The effect of dietary protein on growth, carcass traits and some specific intestinal intestinal peptide and amino acid transporters in broiler chickens was studied. Birds received a common pre-test diet, and were subsequently fed either a standard positive control diet (PC) or a reduced CP diet (RCP) from 21 to 42 d of age. Growth was negatively impacted with feeding of RCP as manifested by an increase in feed consumption and feed conversion ratio. Carcass traits also showed evidence of negative effects of feeding the RCP diet, leading to a reduction in carcass and breast meat yield and an increase in abdominal fat percentage. Blood plasma total protein was reduced when the broilers were fed the RCP diet. Expression of mRNA for one peptide (PepT1) and four AA intestinal transporters (b o,+AT; CAT2; y+LAT2; EAAT3) was measured from the jejunum. Quantified mRNA for the AA transporters y+LAT2 and EAAT3 showed that they were up-regulated in chickens fed the RCP-diet. The transport systems PepT1, b o,+AT, and CAT2, were not affected by the dietary treatment imposed. The live and processing data validated the in vivo portion of the study and elucidated the negative impact of feeding the RCP diet, while the responses observed with the expression of the various transporters may help provide some insight on the physiological consequences and adaptations that birds endure when provided diets too low in CP for abnormally extended periods of time.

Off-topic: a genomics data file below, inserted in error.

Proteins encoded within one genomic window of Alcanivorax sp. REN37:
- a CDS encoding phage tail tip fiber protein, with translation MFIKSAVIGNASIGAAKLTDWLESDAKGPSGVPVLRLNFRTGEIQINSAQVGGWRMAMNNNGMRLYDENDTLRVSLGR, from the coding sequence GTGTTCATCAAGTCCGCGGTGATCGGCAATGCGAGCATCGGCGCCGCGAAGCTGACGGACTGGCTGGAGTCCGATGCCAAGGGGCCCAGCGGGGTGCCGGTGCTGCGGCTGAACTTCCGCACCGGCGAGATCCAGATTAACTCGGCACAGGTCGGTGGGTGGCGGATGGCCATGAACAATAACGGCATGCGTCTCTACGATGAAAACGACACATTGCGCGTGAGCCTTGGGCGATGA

Dietary lysine has been shown to impact the performance of broilers, particularly with aspect of breast meat accretion and yield. There have been studies that suggest that early dietary lysine has an effect on breast meat yield in male broilers. A study was designed to evaluate starter dietary lysine (1.20 vs 1.35% of diet as achieved by the addition of L-lysine at the expense of a filler) effect on performance of female broilers from three different genetic strain crosses, and monitor subsequent effects at 41 and 56 d of age. Body weight and feed consumption were higher for birds consuming the high lysine starter diet, but feed conversions were similar when compared to the low lysine diet. Body weight and feed conversion were similar among strains. Mortality was unaffected by lysine level and strain cross. Carcass and breast meat weight, but not yields, were higher in birds fed the high lysine diet. At 56 d differences in carcass yield, abdominal fat, and breast meat yield were seen among strains, such that the strain with highest yield had the least amount of abdominal fat in terms of absolute weight and percentage. No effect on processing yields by dietary lysine was observed at any time regardless of the growing characteristics of the broilers. However, for early slaughter ages, feeding high levels of dietary lysine during the starter phase could prove to be convenient when maximum live performance or breast meat absolute values are desiredin order to maintain the commercial quality of final products.